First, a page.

The Excess Costs Associated With Providing Special Education Services Are Supported by Federal, State, and Local Funds. Schools receive billions of dollars to provide a basic educational program—including teachers, instructional materials, academic support, and enrichment activities—for all students, including SWDs. The average annual costs of educating a SWD, however, are more than double those of a mainstream student—approximately $22,300 compared to $9,600. (It is important to note that most SWDs require less severe, less costly services, whereas some students require intensive interventions that cost notably more than $22,300 per year.) Schools receive categorical funds to cover a portion of these additional, or “excess costs,” associated with addressing students’ disabilities. Because federal and state special education funds typically are not sufficient to cover the costs of all IEP–required services, however, schools spend from their local unrestricted general funds to make up the difference. In 2010–11, special education expenditures totaled $8.6 billion. State special education categorical funds covered the largest share of these costs (43 percent), combined with spending from local general purpose funds (39 percent) and federal special education funds (18 percent). Over the past several years, a combination of increasing special education costs and relatively flat state and federal special education funding has resulted in local budgets covering an increasing share of these costs.
Special Education Funds Allocated to SELPAs Based on Overall Student Population, Not Number of Disabled Students. California relies primarily on a “census–based” funding methodology that allocates special education funds to SELPAs based on the total number of students attending, regardless of students’ disability status. This funding model implicitly assumes that SWDs—and associated special education costs—are relatively equally distributed among the general student population and across the state. The amount of per–pupil funding each SELPA receives varies based on historical factors. In 2011–12, the weighted statewide average per–pupil rate was $645 per student (including both state and federal funds). After receiving its allocation, each SELPA develops a local plan for how to allocate funds to the school districts and charter schools in its region based on how it has chosen to organize special education services for SWDs.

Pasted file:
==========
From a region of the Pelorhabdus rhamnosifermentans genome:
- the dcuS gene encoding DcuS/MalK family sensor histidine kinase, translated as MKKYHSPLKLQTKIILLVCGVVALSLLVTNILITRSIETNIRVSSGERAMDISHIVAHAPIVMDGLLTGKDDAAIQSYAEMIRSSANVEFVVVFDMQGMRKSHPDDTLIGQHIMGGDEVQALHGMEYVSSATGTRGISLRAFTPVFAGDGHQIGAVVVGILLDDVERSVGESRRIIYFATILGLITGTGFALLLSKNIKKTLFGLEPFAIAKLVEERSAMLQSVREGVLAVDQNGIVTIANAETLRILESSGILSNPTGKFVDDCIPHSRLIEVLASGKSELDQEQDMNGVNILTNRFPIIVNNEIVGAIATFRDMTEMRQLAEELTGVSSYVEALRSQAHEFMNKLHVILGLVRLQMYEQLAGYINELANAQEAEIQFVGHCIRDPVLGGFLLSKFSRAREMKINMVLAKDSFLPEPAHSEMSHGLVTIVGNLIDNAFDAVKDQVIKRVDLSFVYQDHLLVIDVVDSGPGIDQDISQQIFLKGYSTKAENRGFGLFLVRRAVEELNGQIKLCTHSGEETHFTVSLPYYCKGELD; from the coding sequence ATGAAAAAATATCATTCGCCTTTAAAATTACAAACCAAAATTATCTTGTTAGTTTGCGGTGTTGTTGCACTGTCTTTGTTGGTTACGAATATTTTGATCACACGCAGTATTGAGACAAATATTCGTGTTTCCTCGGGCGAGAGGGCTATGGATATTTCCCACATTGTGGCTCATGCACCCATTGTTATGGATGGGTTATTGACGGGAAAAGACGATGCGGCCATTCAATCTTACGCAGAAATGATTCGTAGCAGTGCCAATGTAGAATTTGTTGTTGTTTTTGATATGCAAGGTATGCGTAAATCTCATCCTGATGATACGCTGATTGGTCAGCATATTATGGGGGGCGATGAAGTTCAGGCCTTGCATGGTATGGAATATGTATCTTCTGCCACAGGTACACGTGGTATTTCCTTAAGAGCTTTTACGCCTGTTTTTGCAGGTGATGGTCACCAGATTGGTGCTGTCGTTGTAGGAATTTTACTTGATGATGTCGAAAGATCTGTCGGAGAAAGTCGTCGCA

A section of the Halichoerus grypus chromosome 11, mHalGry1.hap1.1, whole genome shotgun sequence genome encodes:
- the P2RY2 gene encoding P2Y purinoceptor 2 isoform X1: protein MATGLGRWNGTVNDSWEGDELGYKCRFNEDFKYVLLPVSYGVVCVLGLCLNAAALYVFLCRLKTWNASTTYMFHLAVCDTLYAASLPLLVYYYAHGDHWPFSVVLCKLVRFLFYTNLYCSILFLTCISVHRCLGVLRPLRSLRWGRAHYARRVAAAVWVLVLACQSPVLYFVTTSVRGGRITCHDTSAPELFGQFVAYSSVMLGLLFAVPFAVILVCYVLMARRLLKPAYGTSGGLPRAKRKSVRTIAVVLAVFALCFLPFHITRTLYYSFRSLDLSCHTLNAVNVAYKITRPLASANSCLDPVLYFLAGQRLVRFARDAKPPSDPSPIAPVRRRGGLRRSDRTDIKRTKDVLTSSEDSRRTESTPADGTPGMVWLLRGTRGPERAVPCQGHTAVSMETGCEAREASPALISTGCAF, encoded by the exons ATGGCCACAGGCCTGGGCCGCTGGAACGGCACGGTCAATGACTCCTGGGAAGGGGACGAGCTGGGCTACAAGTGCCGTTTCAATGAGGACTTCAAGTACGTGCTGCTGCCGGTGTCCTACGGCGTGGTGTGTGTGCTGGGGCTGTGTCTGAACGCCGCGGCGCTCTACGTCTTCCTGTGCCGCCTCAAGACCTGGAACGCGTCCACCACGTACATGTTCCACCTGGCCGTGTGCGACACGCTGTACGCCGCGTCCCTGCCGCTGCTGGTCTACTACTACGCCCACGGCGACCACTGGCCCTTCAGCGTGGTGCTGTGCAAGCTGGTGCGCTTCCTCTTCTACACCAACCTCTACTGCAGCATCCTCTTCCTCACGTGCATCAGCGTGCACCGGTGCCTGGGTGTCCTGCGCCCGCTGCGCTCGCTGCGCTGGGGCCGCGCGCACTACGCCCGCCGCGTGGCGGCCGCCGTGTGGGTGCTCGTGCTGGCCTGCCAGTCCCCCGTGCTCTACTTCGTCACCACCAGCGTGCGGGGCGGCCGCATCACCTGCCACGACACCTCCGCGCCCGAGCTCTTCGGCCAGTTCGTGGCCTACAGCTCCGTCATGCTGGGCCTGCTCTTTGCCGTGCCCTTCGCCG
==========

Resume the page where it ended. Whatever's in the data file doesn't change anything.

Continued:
Mixed Academic Outcomes for Disabled Students. Some performance indicators suggest SWDs generally are performing well, whereas other indicators are less encouraging. For example, performance on standardized tests (including those specifically designed for SWDs) has improved over the past several years, but a majority of SWDs still fail to meet state and federal achievement expectations. As SWDs near the end of their time receiving special education services, data show that about 60 percent of SWDs graduate on time with a high school diploma and about two–thirds of SWDs are engaged productively after high school (with about half enrolled in an institute of higher education and 15 percent competitively employed within one year after high school).
The complete report, Overview of Special Education in California, is available in PDF or HTML from the LAO.